Posted by: Andrew F | April 07, 2010 at 08:39 AM

    I see some merit in looking at the Nordic experience, but it does have its limits in being relevant to Canada – partly for the reasons you highlight. And also because it is physically isolated from the world’s biggest markets – which is an issue for large industry (not so much for high tech – cell phones etc.) Not the same for Canada next door to the US

    .Some have compared the Nordic countries equivalent to Canadian provinces in terms of pop. So, to take it a bit further – say Norway is Alberta, Sweden is BC, Finland is Sask.

    Norway is backstopped by O&G assets (state owned and controlled). Alberta – to a lesser extent (private investment and royalties). So, it has the luxury of having no sales tax, lower provincial and income taxes (the “Alberta Advantage”). This attracts more tax sensitive investment – largely at the expense of other provinces in its proximity.

    So, they (BC and Sask) in turn try to match Alberta’s lower taxes (and royalties) and enter into agreements on the free movement of labour etc (TILMA). But, there has to be a point where Alberta’s taxes and royalty rates get so low, no matter how hard they try – it just doesn’t make sense for industry to locate there – and the overall gov revenue declines as a result of further tax cuts.I don’t know if that is how things evolved in the Nordic countries (I suspect this is way too simplistic), but if I had a manufacturing plant in Germany, say, the taxes in Norway would have to be quite low, relatively speaking, for me to open a branch plant there rather than just expanding where I currently operate, and incur the greater inefficiencies.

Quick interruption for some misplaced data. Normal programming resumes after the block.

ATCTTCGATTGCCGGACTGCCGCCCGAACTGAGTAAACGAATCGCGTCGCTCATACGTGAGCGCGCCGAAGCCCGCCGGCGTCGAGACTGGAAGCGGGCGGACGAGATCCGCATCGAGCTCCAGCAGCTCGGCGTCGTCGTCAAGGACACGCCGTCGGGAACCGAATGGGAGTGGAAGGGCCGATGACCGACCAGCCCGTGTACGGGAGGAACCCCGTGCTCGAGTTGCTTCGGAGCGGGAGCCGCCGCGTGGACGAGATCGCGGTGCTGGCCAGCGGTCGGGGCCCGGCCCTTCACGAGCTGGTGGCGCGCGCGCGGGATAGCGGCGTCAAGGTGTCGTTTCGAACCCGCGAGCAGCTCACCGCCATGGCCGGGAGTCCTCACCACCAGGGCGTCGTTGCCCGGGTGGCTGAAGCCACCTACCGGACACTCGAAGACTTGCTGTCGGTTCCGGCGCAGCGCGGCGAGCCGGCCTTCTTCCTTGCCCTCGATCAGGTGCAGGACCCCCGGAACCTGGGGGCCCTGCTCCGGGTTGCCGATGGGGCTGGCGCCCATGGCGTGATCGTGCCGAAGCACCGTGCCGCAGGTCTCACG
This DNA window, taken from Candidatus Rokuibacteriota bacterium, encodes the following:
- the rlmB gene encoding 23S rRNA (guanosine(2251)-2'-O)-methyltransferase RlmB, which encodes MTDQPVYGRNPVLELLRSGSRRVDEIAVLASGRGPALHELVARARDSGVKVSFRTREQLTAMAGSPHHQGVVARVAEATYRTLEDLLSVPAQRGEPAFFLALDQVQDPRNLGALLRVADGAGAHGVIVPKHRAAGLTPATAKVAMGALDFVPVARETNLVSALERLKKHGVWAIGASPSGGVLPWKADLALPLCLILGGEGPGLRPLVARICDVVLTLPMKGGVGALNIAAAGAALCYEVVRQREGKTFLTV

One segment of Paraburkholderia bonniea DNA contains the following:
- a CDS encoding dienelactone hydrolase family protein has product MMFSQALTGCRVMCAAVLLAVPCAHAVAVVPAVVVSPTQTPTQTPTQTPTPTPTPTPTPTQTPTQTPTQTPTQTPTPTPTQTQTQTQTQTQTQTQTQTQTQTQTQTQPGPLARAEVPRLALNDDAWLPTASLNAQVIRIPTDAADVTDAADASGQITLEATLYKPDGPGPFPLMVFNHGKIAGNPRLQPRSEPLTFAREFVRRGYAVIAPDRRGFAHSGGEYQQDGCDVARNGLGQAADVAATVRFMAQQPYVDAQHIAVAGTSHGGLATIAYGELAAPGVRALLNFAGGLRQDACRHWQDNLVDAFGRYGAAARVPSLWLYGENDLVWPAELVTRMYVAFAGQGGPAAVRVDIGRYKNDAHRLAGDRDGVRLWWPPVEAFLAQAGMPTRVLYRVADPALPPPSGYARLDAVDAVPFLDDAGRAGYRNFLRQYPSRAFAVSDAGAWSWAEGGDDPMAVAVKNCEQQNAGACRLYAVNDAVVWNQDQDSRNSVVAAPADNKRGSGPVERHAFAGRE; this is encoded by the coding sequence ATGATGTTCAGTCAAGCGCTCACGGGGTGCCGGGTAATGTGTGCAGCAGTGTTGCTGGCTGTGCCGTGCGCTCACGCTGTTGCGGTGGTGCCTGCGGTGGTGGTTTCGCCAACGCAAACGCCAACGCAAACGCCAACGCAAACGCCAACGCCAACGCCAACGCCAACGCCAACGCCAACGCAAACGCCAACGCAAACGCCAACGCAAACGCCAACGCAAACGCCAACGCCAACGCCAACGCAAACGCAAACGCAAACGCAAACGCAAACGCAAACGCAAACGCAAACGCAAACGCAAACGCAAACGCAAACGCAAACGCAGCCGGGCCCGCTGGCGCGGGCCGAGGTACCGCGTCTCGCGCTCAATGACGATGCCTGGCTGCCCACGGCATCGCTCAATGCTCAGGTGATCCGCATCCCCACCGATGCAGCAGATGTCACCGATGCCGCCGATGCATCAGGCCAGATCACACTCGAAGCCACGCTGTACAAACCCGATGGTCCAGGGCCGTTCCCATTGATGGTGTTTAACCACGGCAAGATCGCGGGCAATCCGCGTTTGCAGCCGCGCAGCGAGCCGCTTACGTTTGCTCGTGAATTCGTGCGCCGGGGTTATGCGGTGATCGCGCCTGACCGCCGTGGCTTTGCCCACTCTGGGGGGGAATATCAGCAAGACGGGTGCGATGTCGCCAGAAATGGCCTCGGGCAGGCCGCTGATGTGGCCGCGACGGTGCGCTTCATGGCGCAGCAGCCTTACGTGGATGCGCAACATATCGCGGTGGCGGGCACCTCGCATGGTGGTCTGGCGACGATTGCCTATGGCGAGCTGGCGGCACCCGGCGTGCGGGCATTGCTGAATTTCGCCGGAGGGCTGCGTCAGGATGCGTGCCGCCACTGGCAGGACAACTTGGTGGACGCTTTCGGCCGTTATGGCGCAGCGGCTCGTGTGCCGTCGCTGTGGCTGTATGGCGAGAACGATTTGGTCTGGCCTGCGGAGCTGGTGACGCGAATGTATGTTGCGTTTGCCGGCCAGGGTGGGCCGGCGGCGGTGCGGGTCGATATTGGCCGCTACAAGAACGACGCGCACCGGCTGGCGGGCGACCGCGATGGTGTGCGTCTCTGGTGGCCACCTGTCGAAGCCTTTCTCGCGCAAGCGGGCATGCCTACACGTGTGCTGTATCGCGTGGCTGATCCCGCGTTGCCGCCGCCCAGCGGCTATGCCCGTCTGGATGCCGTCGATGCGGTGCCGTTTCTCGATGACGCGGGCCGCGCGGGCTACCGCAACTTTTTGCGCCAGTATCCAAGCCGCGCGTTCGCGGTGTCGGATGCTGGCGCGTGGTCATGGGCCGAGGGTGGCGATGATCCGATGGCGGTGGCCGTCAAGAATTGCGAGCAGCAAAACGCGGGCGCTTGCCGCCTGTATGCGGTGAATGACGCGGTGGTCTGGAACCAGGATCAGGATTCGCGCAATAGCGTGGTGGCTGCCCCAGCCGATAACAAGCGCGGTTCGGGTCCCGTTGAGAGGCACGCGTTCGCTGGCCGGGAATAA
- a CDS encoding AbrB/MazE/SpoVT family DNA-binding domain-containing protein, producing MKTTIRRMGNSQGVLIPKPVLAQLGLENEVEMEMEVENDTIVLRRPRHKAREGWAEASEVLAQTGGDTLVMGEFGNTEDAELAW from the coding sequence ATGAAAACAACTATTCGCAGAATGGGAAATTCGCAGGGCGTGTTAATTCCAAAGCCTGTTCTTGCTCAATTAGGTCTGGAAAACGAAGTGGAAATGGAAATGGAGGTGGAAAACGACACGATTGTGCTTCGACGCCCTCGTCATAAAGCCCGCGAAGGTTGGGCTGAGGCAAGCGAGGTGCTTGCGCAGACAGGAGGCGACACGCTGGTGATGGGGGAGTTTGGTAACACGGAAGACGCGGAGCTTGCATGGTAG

Posted by: Just visiting from macleans | April 07, 2010 at 09:19 AM

      • And if I disagree (and I do) it’s because I’m familiar with the real world. Last I checked, Quebec City isn’t where one would necessarily chose to live if one wanted to be exposed to ideas outside of gov’t and academia. 

        Seems like a good topic for a case study. Why not put one together and see what discussion ensues.

        • If only there were some tool that allowed a person in Quebec City to be exposed to other ideas. Perhaps it could be accessed via computer.

          • Do you mean skype at a Starbucks? Yeah, that’ll work.

          • Or twitter – where you can only subscribe to people who share your views, and block others who don’t. It works on blogs…

  2. The last thing we need is bigger bloated government. Look to Greece to see how well a massive public service works out.

  3. Moffatt is dependent on taxpayers and government regulations to make a living so colour me surprised that he thinks increased taxes are way to decrease inequality.

    I have visited Nordic countries and North Americans would not like their tax policies and what affect they have. I know a couple of middle class professionals and they have to make their own lunches every day because they can’t afford to eat out because everything is wildly expensive. Live in small apartment,  have one car, don’t have much in way of technology …. etc.